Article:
Kim Jong-un's annual mourning proves he's alive
North Korean leader Kim Jong-un visited the Kumsusan Palace of the Sun in Pyongyang Thursday on the 27th anniversary of the death of North Korean founder Kim Il Sung, putting rest to rumors that he himself was dead.
The North's Korean Central News Agency (KCNA) said Kim Jong-un visited the Kumsusan Palace, where the bodies of his father Kim Jong-il and grandfather Kim Il Sung are enshrined, with members of the Politburo on July 8.
Since taking power in 2012, Kim Jong-un has visited the mausoleum, formerly the official residence of the North’s founder, every year on the anniversary of Kim Il Sung's death except in 2018.
The KCNA reported that Kim "made a bow of best wishes to the President and the Chairman who performed undying feats before the country, the people, the times and the revolution with their profound ideas and theories, extraordinary leadership ability and sweeping revolutionary practices.”
Kim Il Sung was declared permanent president of the country in the North’s constitution after his death. Kim Jong-il was similarly pronounced eternal chairman of the North's National Defense Commission after he died.
Accompanying Kim were Workers’ Party Politburo members and other senior officials. Photos released by KCNA showed Choe Ryong-hae, president of the presidium of the Supreme People's Assembly – the North’s rubber-stamp parliament – and other members standing next to Kim as they paid their respects to the regime’s founder.
Kim’s visit dispelled rumors that he had died, which the South Korean National Intelligence Service had directly dismissed recently. However, Kim Jong-un, who is known to have lost a lot of weight recently, looked gaunt compared to his usual appearance.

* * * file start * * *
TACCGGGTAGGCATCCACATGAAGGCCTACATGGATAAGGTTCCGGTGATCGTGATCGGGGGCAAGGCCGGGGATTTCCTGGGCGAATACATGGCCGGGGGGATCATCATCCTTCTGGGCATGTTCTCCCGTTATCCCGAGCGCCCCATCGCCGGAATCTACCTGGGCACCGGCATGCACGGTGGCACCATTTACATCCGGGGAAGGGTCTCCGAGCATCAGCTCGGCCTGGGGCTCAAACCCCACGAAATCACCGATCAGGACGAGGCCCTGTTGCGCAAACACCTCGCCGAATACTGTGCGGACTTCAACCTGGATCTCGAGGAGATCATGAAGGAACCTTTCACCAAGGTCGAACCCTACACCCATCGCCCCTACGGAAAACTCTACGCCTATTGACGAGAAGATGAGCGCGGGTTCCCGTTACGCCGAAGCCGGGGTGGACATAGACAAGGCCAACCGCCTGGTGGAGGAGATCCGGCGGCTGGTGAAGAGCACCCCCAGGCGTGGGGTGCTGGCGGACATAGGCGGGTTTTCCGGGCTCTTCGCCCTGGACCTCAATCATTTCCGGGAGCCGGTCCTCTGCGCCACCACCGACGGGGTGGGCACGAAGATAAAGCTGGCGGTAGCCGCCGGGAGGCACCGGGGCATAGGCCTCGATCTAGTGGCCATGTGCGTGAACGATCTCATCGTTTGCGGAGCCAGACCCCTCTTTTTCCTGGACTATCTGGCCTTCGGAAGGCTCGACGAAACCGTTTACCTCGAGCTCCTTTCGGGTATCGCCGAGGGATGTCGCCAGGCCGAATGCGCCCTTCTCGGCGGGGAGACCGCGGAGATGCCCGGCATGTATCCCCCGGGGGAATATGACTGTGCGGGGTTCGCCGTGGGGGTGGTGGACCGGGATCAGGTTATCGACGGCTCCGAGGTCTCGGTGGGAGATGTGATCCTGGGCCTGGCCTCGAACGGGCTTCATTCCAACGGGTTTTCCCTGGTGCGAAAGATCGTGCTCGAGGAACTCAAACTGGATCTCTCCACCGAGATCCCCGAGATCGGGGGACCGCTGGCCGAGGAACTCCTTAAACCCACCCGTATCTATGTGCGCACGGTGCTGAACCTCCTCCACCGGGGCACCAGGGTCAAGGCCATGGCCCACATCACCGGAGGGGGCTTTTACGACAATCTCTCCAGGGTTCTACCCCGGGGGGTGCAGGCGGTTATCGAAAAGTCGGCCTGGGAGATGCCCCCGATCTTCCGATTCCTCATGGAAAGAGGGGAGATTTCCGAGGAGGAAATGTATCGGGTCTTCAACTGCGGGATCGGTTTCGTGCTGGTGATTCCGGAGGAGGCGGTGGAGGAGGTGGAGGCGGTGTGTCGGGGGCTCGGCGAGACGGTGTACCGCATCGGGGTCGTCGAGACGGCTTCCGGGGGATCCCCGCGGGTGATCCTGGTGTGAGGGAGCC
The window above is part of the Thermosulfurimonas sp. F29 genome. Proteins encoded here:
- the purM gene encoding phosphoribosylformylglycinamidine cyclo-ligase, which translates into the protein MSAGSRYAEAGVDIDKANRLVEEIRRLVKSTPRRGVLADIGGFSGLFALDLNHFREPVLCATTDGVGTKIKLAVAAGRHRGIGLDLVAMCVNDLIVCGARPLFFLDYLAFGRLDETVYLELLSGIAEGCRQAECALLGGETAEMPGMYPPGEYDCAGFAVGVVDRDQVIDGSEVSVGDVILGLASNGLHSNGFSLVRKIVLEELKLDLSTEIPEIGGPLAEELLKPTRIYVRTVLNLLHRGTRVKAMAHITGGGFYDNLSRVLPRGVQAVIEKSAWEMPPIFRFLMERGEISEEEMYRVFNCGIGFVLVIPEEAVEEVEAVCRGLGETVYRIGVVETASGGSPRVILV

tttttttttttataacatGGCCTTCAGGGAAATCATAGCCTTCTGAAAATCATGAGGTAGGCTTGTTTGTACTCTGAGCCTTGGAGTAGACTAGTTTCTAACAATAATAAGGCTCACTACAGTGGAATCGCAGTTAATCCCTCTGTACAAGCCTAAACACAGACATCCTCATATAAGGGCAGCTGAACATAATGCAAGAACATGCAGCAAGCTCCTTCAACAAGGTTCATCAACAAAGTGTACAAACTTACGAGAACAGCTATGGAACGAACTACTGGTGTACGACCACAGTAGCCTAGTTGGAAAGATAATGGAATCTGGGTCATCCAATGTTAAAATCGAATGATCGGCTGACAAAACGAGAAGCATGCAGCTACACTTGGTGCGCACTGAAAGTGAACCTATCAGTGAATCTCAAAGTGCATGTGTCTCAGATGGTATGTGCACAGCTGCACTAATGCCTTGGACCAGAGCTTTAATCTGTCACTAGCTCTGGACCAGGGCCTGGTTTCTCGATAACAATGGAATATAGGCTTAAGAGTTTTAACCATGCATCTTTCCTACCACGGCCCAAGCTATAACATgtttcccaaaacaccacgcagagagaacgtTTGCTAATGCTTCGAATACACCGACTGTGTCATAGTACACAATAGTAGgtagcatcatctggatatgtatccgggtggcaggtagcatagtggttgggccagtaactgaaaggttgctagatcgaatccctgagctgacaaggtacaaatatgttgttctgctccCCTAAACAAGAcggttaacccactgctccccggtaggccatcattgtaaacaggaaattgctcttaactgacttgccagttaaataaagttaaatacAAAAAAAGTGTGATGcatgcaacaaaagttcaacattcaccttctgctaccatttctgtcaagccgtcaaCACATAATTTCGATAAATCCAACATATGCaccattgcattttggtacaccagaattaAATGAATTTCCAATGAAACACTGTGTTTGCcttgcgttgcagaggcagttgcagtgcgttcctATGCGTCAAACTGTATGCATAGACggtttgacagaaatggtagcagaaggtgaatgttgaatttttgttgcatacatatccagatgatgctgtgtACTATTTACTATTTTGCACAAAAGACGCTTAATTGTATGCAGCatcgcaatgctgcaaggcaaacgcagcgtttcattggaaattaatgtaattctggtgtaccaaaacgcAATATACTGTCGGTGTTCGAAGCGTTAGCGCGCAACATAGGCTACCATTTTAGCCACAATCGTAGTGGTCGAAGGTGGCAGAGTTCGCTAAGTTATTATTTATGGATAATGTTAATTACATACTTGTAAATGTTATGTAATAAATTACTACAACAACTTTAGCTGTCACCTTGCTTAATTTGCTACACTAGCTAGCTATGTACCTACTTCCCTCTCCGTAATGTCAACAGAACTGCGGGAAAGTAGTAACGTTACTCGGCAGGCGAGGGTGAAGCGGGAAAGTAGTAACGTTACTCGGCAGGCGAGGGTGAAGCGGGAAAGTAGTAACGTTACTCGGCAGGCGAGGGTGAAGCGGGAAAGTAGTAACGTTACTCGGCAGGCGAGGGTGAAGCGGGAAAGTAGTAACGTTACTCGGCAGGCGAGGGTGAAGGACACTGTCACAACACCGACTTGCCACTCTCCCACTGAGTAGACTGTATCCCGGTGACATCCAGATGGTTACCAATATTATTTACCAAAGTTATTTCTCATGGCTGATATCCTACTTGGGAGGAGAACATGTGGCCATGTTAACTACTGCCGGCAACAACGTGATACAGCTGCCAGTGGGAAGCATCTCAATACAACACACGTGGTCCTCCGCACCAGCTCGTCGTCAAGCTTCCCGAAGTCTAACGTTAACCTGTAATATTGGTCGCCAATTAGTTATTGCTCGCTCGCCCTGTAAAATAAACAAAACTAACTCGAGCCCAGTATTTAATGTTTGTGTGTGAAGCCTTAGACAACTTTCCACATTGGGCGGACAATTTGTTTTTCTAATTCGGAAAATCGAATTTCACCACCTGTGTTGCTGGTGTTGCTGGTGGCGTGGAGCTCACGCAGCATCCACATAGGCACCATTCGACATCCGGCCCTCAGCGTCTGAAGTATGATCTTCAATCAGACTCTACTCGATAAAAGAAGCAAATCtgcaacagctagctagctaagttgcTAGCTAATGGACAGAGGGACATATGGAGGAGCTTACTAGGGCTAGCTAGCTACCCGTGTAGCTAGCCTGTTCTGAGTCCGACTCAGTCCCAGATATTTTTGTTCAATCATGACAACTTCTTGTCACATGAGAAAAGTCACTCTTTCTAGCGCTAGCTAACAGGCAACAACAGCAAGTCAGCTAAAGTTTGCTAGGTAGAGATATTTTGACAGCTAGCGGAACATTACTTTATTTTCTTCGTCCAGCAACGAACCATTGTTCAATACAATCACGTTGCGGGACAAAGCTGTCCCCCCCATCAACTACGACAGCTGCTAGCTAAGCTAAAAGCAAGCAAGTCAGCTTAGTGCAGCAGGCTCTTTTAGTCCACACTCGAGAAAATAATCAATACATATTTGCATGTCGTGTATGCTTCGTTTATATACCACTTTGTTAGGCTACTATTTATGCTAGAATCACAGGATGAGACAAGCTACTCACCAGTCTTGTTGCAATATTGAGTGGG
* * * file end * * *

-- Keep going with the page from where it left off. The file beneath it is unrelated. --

However, photographs of the visit did seem to confirm that there was some truth to rumors that Ri Pyong-chol, vice chairman of the Central Committee of the Workers' Party, had been purged from power.
Although Ri was present, he was in the third row rather than the first, confirming speculation that he was recently demoted in the North’s political hierarchy. He stood alongside alternate members of the Politburo, and not the permanent five members that include Kim.
Ri also wore a black Mao suit during the visit, as opposed to the military uniform he usually wears at political events.
Photos suggested Ri was not the only one to have been sidelined recently.
Pak Jong-chon, chief of the General Staff of the Korean People's Army, was seen standing in the second row wearing a vice marshal badge. Although this is the row where Pak usually stands at official gatherings, he was at the far end of the lineup, suggesting that he was demoted.
Other prominent attendees included the North Korean leader’s sister and supposed confidante Kim Yo-jong, who was in the fifth row, while North Korea's first vice foreign minister, Choe Son-hui, stood in the back.
According to North Korean state media reports, Kim berated officials at an extended Politburo meeting last week for neglecting epidemic measures and dismissed key party members. However, the reports did not name specific officials, leading to rumors about who had been punished.
BY MICHAEL LEE [firstname.lastname@example.org]